Many of GSA’s business models date back decades. Would you tell us more about your efforts to revitalize GSA business models by making them more responsive to changing customer needs and the realities of a dynamic market? For example, what specifically are you doing to modernize the Multiple Award Schedules (MAS) program?

Tom Sharpe: Let’s talk about MAS. It has been around for about six decades. We did more than $38 billion of worth of business through it. We are making changes to this program in response to customer needs and industry concerns. We must reduce price variability. A large part of CAP’s value proposition is providing transparency: transparency of contract solutions at the macro level as well as in terms and conditions, contract-level pricing, and prices paid at the order level. Price comparisons at the contract and order level can be simplified through the standardization of part numbers and skill descriptions. In July 2014, we sent a letter to all MAS contractors with product special item numbers (SINs), requesting the use of standard manufacturer or wholesaler part numbers. This will allow FAS to reduce pricing variability at the contract level and is the first step in enabling our customers to make better price comparisons at the order level. The standardization of labor categories poses a much greater challenge. We’re going to begin our work with industry to figure out what makes sense.

FAS customers are continually asking for transactional data, including prices-paid data, to help them make informed buying decisions. If FAS can continuously feed transactional data into the purchasing process, customers will have current, quality pricing data at their fingertips when they are ready to make purchases. Right now, GSA is thinking through how to provide this data to customers while reducing the burden on industry. Let me emphasize this: transparency into prices paid is paramount to the future success of CAP and category management. It is absolutely necessary in order to drive down costs and duplication in federal procurement. We are moving forward on our prices-paid initiatives and starting to work with agencies on getting this data.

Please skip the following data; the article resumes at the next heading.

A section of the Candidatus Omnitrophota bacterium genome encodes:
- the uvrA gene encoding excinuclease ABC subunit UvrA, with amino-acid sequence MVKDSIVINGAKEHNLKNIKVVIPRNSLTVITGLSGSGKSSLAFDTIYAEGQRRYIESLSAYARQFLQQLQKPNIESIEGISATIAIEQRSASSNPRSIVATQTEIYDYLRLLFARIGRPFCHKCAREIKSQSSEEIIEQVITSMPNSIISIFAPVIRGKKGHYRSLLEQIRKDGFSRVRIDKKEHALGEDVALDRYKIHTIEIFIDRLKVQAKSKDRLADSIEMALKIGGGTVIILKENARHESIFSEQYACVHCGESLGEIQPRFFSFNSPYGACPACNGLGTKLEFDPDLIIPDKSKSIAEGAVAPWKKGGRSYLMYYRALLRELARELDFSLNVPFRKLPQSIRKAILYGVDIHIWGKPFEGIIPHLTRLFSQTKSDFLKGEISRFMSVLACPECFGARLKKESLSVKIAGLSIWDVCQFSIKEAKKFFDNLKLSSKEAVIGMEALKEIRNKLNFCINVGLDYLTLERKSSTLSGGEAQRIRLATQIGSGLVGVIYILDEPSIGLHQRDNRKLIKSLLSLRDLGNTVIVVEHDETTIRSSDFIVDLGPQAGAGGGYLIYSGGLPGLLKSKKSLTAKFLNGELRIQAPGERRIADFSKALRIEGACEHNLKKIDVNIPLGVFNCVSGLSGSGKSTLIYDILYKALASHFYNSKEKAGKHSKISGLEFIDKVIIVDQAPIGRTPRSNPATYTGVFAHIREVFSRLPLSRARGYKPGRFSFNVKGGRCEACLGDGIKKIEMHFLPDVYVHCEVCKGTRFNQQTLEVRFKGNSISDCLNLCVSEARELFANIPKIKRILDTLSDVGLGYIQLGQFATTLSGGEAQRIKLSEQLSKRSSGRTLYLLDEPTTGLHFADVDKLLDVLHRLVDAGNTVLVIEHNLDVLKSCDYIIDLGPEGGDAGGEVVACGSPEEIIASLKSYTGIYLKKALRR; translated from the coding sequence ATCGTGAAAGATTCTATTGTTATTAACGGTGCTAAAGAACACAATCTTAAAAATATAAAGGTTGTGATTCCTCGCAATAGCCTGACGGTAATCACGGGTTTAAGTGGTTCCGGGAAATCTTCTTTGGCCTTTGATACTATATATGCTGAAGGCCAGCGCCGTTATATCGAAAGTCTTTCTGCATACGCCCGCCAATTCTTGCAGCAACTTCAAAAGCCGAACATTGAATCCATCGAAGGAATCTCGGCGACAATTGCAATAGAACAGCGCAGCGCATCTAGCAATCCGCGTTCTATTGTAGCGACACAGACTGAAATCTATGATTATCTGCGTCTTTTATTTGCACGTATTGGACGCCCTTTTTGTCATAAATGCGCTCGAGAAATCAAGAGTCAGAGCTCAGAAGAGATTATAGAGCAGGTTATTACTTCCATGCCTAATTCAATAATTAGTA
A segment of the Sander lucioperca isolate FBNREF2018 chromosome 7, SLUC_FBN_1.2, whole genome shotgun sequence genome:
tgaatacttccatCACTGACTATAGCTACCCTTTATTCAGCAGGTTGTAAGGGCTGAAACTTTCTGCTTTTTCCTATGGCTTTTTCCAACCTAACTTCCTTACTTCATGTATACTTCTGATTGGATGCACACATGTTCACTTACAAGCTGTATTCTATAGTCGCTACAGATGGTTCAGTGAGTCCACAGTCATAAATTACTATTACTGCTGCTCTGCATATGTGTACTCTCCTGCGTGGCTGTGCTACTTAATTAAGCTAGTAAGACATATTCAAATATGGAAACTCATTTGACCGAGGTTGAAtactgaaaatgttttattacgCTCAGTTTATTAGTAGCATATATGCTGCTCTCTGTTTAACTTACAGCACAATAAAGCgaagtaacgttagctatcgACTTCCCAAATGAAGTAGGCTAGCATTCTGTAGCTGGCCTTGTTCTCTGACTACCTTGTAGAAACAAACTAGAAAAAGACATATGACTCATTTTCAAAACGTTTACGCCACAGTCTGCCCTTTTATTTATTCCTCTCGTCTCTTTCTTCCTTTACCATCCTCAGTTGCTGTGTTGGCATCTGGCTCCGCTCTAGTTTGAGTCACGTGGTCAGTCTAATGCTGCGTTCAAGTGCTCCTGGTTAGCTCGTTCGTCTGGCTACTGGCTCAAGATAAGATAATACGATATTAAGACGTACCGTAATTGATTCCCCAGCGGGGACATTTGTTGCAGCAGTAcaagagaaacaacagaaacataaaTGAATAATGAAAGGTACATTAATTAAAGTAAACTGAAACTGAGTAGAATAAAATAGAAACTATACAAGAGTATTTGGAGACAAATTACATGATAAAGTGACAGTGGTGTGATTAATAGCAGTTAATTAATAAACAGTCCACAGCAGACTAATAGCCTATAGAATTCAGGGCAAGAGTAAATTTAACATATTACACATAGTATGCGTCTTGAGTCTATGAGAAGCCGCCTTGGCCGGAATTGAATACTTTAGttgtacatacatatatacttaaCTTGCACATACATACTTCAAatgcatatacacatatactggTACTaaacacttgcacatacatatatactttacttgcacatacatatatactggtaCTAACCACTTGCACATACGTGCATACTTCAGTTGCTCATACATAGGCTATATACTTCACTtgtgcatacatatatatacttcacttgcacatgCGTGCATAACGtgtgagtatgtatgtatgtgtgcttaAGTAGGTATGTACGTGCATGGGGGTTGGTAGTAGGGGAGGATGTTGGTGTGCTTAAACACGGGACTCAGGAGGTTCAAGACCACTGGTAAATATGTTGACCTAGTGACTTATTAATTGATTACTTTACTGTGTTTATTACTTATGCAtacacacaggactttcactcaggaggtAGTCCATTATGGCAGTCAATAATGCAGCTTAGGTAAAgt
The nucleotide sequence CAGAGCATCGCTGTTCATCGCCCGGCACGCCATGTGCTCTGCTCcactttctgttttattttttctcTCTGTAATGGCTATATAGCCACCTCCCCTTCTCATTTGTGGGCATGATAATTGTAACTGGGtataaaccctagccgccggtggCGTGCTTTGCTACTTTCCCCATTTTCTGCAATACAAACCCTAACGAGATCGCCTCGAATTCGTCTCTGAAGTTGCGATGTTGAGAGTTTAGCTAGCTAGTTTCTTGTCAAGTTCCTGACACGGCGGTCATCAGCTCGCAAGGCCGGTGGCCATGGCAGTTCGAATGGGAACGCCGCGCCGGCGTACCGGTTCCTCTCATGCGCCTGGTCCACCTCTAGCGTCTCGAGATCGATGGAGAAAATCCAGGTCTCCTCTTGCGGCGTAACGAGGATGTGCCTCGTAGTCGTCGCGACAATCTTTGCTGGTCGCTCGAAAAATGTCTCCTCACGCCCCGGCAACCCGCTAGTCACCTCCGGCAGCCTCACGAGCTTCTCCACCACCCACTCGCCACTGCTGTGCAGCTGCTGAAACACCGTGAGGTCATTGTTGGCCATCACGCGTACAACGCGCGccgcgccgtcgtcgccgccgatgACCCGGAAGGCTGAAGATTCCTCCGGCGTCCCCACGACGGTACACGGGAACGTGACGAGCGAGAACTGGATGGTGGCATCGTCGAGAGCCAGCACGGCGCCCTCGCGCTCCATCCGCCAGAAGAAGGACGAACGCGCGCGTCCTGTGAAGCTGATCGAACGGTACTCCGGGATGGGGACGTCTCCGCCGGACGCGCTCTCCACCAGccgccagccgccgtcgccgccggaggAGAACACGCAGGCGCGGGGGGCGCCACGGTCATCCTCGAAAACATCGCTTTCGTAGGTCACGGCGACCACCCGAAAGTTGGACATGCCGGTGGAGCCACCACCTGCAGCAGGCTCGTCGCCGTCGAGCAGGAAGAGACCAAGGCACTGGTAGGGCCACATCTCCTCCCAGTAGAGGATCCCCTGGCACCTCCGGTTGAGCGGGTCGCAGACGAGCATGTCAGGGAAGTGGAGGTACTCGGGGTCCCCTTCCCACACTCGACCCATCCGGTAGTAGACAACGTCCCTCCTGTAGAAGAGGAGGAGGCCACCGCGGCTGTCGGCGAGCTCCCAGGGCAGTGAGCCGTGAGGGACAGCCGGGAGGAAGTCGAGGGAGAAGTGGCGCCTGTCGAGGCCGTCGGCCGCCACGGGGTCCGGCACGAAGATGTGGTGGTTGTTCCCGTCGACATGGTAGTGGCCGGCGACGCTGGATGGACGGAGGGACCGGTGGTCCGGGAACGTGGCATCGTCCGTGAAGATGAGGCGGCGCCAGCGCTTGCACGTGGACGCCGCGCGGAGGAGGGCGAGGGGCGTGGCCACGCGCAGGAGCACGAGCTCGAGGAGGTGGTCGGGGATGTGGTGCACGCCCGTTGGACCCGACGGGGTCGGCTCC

Another big issue we are tackling includes other direct costs (ODCs) and implementing other flexibilities for MAS. We recognize that both of these flexibilities are in high demand by our industry partners and our customers. We are addressing this by seeking FAR and GSAR rules that will enable ODCs to be included in MAS contracts. In parallel, we stood up a working group to explore a consolidated professional services solution schedule. Early work on this initiative has included internal planning and gathering feedback from several federal agency customers and industry partners. The idea of having one professional services schedule has been well received. We’re moving forward with a goal to stand up the Professional Services Schedule (PSS) no later than April 1, 2015.

Competition, they say, fuels savings. How is GSA using reverse auctions to realize savings and drive competition? Perhaps you could give us a year in review thus far and note if there are any plans to expand the use of reverse auctions?

Tom Sharpe: GSA Reverse Auctions is a great success story. We are seeing savings in price, cost, and time for agencies that are using the GSA’s Reverse Auction Platform. When compared to independent “Government Estimates” (IGE), reverse auction users save about 7 percent. Commercially provided reverse auction service fees range about one percent to three percent. There is no additional cost/charge for using the platform against GSA Schedule products. We think reverse auction saves buyers about 8 hours per action. Processing times are reduced on lowest price, technically acceptable auctions because bids can be posted for fewer than 30 days, provided multiple bids are received, and only the low bidder needs to be evaluated for technical acceptability. More than $33 million in auctions were created in FY14. GSA is also signing strategic agreements with multiple agencies to further increase utilization. We are expanding beyond GSA contracts.

Major shifts are impacting business and society. They include greater interconnectedness, information proliferation, increased demand for transparency, and heightened customer and employee expectations. How are these factors impacting your organization?

Tom Sharpe: Information proliferation, transparency, heightened customer expectations, and community represent the very things that are driving the new FAS vision. Right now, there are 61,000 people doing acquisitions on behalf of federal agencies and many of them are working in a bubble, without knowledge of what their counterparts across the government are doing. These inefficiencies drive up acquisition lead times and operating costs, needlessly wasting precious resources. They also make it increasingly difficult for any of us, in industry and government alike, to effectively carry out our various missions. This is happening because we don’t have a firm grasp on what is happening government-wide. FAS has developed a collective plan to be more efficient and effective in the future through:

  • Transforming our business models to respond to market needs
  • Establishing connections with each other in government and with industry through category management
  • Inserting decision making tools and data-capture mechanisms in CAP and the hallways
  • Making it easier for the workforce to do great things by easing technical and resource burdens.

Category management, when implemented successfully, has the potential to deliver on those issues of transparency and connectedness … while significantly improving our buying behaviors … and fixing a lot of what government needs to fix with respect to those issues.